Dedicated to the memory of all the men and women of the Bridgnorth area who died during the two World Wars.
Harold Echalez Welch was born in Bedfordshire in 1879, the son of Alfred and Ellen. The family moved to East Castle Street, Bridgnorth, soon after Harold’s birth.
Harold was educated at Lancing College and Oriel College, Oxford. He joined the army and served with the Middlesex Regiment in the Boer War.
In 1914 he rejoined the army. He landed in France on 23rd July 1915 as the Major commanding D Company of the 6th Battalion King’s Own Shropshire Light Infantry. He saw action at the Battle of Loos on 25th of September, 1915 and, shortly afterwards, was appointed second-in-command of the battalion. In September 1916 he took over temporary command and he led the battalion through the latter part of the Battle of the Somme.
In September 1917, shortly before the Battle of the Menin Road, during the Third battle of Ypres, Welch was promoted to Acting Lieutenant Colonel. He led the Battalion during the battle and was awarded the DSO for his actions.
In November, the 6th Battalion took part in the battle of Cambrai. Its advance was held up by machine gun fire. “During the hours which elapsed before the advance could continue [Welch] moved about under fire regardless of danger, reconnoitring the situation, visiting his companies, and issuing orders. Owing to his efforts his battalion was eventually able to continue the advance successfully. His leadership and courage set a magnificent example to all ranks." These actions earned him a bar to his DSO.
On 29th March, 1918, during the German spring offensive, the battalion was in reserve when it came under heavy shelling. Welch was hit by a piece of shrapnel and died shortly afterwards. He was buried in Bouchoir New British Cemetery. His death was reported in the Bridgnorth Journal on 6th May.
Harold Welch was married to Lisalie Marie Maude in 1916. They lived at Cantreyn, Bridgnorth, a house which had previously been occupied by his grandfather.
In addition to the DSO and bar, Lt. Col. Welch was awarded the Victory and British Medals and the 15 Star.
DIED FROM WOUNDS [Bridgnorth Journal, Saturday 6th April, 1918] Information has this week been received stating that Lieut.-Colonel Harold E. Welch. D.S.O., 6th K.S.L.I., of Cantreyn, was killed in action in France on Good Friday. This gallant officer was recently awarded a bar to the D.S.O. He was exceedingly popular with the 6th Shropshires, and his death is a great loss to the regiment. Lieut-Colonel Welch, son of the late Mr. Alfred Wood Welch, and of Mrs Welch, East Castle Street, Bridgnorth, was born in 1879, and he served in the Boer War as a Captain in the Middlesex Regiment.
THE DEATH OF LIEUT-COL. WELCH [Bridgnorth Journal, Saturday 13th April, 1918] We last week recorded the death in action on the Western front of Lieut.-Colonel H. E. Welch, D.S.O., 6th K.S.L.I., and how he met his end is told in the following letter received by the widow from one of his fellow officers: “March 30th, 1918. Dear Mrs Welch, - I am most deeply grieved to have to write and tell you the sad news of the death of Col. Welch, which occurred while in action yesterday. He had just dismissed his officers, after having explained to them his plans for an attack, when a shell suddenly burst right at his feet, wounding him so badly that he died about 10 minutes afterwards. The C. of E. Chaplain was fortunately on the spot at the time, and at once rushed up and did all he could for the Colonel. This will, I know, be a great blow to you, but I should like you to know that it is also a very great blow to the Barralion, for he was loved and respected by officers and men alike. He was as brave as a lion, and never asked a man to go where he would not go himself. – a fact that all the men knew. Please accept my most heartfelt sympathy, and that of all the officers and men of the Battalion, in your great sorrow. As soon as I can get further details I will write you again, but the Battalion is at present in the line, and it is impossible to get much information as yet. – Believe me to be, yours very faithfully. S. F. THOMAS (6th K.S.L.I.).” The late Lieut.-Colonel Welch was highly esteemed in Bridgnorth both as a resident and a soldier, and during the War he threw his whole energy into Army work. It was his ambition to raise a company of local men, and this he accomplished, making a personal canvass of likely men in his own and the adjoining parishes, with the result that 120 gallant lads joined him in the 6th K.S.L.I. His rapid promotion and the rewards for his services were watched with interest, and when the news of his death on the battlefield was received in Bridgnorth there was a universal feeling of regret at the loss of so brave and genial an officer and neighbour. To endorse this the Mayor of Bridgnorth (Mr. A. Edge) sent a letter of condolence to Mrs. H. E. Welch on behalf of the Mayoress, himself, and the town generally, to which he has received the following reply: “Lenaghan, Enniskillen, April 6th. Dear Mr. Edge, - I was so proud and pleased at your very nice letter, showing me how much my husband was loved and respected in the town where he lived. I am much touched with the sincere sympathy sent to me in my great loss by you, the Mayoress, and the whole town. Will you thank them all for me. I feel you and all would like to see the letter from Major Thomas, 2nd in command of the Battalion, so I have copied it for you. It is just what we all knew he would be. Everyone who knew him felt the better for knowing him. You have worded it so nicely. Thank you so very much. – Yours sincerely, LISALIE WELCH.”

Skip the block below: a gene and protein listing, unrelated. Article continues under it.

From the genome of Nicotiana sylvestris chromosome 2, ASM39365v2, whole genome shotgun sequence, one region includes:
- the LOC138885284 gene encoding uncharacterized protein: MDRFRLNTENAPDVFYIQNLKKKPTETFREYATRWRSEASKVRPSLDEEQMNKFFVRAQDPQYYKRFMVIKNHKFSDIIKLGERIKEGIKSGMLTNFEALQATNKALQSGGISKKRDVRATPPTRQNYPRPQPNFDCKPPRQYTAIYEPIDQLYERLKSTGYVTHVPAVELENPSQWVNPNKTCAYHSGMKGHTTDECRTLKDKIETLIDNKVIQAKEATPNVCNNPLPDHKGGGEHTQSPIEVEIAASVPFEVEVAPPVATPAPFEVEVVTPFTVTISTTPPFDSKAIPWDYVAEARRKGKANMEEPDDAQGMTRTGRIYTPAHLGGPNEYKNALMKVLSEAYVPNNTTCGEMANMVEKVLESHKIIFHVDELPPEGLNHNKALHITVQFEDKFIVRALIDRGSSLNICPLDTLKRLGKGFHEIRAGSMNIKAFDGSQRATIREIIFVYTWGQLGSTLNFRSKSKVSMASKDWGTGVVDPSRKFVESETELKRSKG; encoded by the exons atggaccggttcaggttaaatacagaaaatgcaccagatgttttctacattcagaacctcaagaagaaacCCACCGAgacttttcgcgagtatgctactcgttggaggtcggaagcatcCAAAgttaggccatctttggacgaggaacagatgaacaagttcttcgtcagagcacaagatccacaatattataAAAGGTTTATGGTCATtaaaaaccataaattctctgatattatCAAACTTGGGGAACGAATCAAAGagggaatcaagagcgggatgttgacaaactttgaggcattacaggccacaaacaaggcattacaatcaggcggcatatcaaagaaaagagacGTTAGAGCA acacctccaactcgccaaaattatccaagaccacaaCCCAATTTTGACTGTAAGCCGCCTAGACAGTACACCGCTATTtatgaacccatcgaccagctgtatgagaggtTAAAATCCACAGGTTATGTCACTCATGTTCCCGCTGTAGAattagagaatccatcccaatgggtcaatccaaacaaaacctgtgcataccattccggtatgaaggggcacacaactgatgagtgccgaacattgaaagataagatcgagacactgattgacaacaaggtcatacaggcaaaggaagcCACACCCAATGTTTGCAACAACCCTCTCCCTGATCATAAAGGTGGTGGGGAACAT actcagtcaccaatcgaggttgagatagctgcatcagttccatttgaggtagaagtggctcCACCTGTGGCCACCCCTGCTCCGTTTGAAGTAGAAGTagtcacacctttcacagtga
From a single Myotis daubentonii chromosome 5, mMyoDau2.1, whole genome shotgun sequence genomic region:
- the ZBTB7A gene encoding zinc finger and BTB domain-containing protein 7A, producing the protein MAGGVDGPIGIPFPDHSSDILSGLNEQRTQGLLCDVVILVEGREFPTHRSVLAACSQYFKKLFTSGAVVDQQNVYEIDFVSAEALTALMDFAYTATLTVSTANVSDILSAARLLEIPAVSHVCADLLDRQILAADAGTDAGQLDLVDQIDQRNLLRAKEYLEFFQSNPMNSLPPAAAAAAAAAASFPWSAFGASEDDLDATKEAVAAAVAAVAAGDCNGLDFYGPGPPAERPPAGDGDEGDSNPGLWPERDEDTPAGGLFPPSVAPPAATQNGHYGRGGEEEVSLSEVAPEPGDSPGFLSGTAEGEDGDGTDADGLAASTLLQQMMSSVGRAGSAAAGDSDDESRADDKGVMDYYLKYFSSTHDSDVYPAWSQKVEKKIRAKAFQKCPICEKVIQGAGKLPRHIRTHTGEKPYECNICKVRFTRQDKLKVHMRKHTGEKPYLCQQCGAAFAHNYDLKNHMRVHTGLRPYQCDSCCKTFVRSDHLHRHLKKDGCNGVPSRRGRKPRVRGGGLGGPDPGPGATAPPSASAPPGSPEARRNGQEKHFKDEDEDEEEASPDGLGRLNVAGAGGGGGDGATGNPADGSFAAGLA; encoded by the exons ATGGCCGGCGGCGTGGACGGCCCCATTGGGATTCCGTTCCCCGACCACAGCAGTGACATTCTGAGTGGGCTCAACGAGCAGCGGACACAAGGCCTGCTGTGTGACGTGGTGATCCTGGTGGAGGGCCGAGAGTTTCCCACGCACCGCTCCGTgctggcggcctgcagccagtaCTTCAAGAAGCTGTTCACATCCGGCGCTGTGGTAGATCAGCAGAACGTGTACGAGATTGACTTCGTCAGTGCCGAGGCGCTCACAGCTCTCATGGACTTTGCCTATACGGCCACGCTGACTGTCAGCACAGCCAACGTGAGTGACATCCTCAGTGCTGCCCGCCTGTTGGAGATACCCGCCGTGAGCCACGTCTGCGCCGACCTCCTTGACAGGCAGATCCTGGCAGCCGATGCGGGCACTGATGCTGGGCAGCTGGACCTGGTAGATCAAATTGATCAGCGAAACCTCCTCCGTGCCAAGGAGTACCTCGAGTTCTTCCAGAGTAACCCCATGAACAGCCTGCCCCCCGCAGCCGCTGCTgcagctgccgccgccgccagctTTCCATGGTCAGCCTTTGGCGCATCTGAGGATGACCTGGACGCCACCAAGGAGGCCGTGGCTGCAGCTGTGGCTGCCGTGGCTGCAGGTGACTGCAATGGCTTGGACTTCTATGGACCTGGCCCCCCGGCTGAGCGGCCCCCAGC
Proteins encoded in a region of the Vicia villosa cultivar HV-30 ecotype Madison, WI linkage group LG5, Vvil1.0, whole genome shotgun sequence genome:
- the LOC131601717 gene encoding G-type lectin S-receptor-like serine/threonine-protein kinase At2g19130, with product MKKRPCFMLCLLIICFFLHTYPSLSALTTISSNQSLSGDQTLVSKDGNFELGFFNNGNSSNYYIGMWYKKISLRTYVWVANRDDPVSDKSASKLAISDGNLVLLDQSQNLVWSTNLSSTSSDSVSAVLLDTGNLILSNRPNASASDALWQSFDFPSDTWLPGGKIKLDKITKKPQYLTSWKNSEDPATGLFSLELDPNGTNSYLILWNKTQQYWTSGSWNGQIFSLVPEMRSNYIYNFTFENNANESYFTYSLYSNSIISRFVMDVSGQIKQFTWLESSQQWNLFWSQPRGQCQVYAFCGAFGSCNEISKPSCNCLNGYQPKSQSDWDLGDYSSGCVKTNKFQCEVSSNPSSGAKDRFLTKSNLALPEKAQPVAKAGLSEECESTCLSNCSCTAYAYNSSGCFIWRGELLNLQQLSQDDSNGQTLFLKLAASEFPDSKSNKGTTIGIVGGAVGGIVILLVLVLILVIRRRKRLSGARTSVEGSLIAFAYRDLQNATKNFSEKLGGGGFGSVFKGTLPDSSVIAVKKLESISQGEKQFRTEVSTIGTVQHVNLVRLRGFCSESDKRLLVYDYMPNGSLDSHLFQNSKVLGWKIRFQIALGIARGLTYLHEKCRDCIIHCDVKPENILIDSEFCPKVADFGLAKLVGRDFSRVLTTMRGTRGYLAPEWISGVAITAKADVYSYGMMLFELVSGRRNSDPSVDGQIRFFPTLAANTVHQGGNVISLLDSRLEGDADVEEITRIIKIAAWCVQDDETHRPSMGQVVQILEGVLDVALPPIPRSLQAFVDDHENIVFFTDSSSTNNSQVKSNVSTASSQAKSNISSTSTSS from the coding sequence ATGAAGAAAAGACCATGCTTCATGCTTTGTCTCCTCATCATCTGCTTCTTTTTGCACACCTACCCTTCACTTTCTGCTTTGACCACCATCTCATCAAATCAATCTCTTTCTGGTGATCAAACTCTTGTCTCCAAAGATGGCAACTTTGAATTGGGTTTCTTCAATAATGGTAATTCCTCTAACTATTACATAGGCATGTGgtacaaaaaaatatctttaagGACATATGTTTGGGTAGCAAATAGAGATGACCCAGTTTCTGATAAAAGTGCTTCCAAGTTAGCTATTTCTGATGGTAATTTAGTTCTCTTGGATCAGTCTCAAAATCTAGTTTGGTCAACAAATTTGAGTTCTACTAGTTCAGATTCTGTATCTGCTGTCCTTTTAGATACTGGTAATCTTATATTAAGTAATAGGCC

This memorial has mostly been compiled from official sources. It would be good to be able to expand it with more personal material - memories, stories, photos, etc. If you have any suitable material or any corrections please contact Greg. For news of updates follow @BridgnorthHeros on Twitter.